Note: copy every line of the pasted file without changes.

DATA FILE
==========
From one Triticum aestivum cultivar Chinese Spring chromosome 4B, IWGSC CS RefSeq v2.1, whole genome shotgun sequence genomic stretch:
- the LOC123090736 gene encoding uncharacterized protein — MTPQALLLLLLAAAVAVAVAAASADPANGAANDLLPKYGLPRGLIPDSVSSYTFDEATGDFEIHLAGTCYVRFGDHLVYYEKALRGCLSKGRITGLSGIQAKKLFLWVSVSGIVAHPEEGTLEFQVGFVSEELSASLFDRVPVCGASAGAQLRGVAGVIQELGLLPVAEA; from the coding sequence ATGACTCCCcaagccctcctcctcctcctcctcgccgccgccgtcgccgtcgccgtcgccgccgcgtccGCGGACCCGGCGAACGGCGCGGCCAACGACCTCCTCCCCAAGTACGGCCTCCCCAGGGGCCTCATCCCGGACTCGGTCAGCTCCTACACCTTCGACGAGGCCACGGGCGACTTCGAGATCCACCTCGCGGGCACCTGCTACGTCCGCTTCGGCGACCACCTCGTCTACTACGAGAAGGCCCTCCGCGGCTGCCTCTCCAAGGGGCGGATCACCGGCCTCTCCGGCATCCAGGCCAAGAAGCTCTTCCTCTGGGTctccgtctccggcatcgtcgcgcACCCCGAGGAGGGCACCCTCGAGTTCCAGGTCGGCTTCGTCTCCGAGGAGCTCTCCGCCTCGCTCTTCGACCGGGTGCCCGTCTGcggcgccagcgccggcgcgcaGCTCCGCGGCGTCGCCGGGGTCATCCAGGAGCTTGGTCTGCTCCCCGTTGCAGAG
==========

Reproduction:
From one Triticum aestivum cultivar Chinese Spring chromosome 4B, IWGSC CS RefSeq v2.1, whole genome shotgun sequence genomic stretch:
- the LOC123090736 gene encoding uncharacterized protein — MTPQALLLLLLAAAVAVAVAAASADPANGAANDLLPKYGLPRGLIPDSVSSYTFDEATGDFEIHLAGTCYVRFGDHLVYYEKALRGCLSKGRITGLSGIQAKKLFLWVSVSGIVAHPEEGTLEFQVGFVSEELSASLFDRVPVCGASAGAQLRGVAGVIQELGLLPVAEA; from the coding sequence ATGACTCCCcaagccctcctcctcctcctcctcgccgccgccgtcgccgtcgccgtcgccgccgcgtccGCGGACCCGGCGAACGGCGCGGCCAACGACCTCCTCCCCAAGTACGGCCTCCCCAGGGGCCTCATCCCGGACTCGGTCAGCTCCTACACCTTCGACGAGGCCACGGGCGACTTCGAGATCCACCTCGCGGGCACCTGCTACGTCCGCTTCGGCGACCACCTCGTCTACTACGAGAAGGCCCTCCGCGGCTGCCTCTCCAAGGGGCGGATCACCGGCCTCTCCGGCATCCAGGCCAAGAAGCTCTTCCTCTGGGTctccgtctccggcatcgtcgcgcACCCCGAGGAGGGCACCCTCGAGTTCCAGGTCGGCTTCGTCTCCGAGGAGCTCTCCGCCTCGCTCTTCGACCGGGTGCCCGTCTGcggcgccagcgccggcgcgcaGCTCCGCGGCGTCGCCGGGGTCATCCAGGAGCTTGGTCTGCTCCCCGTTGCAGAG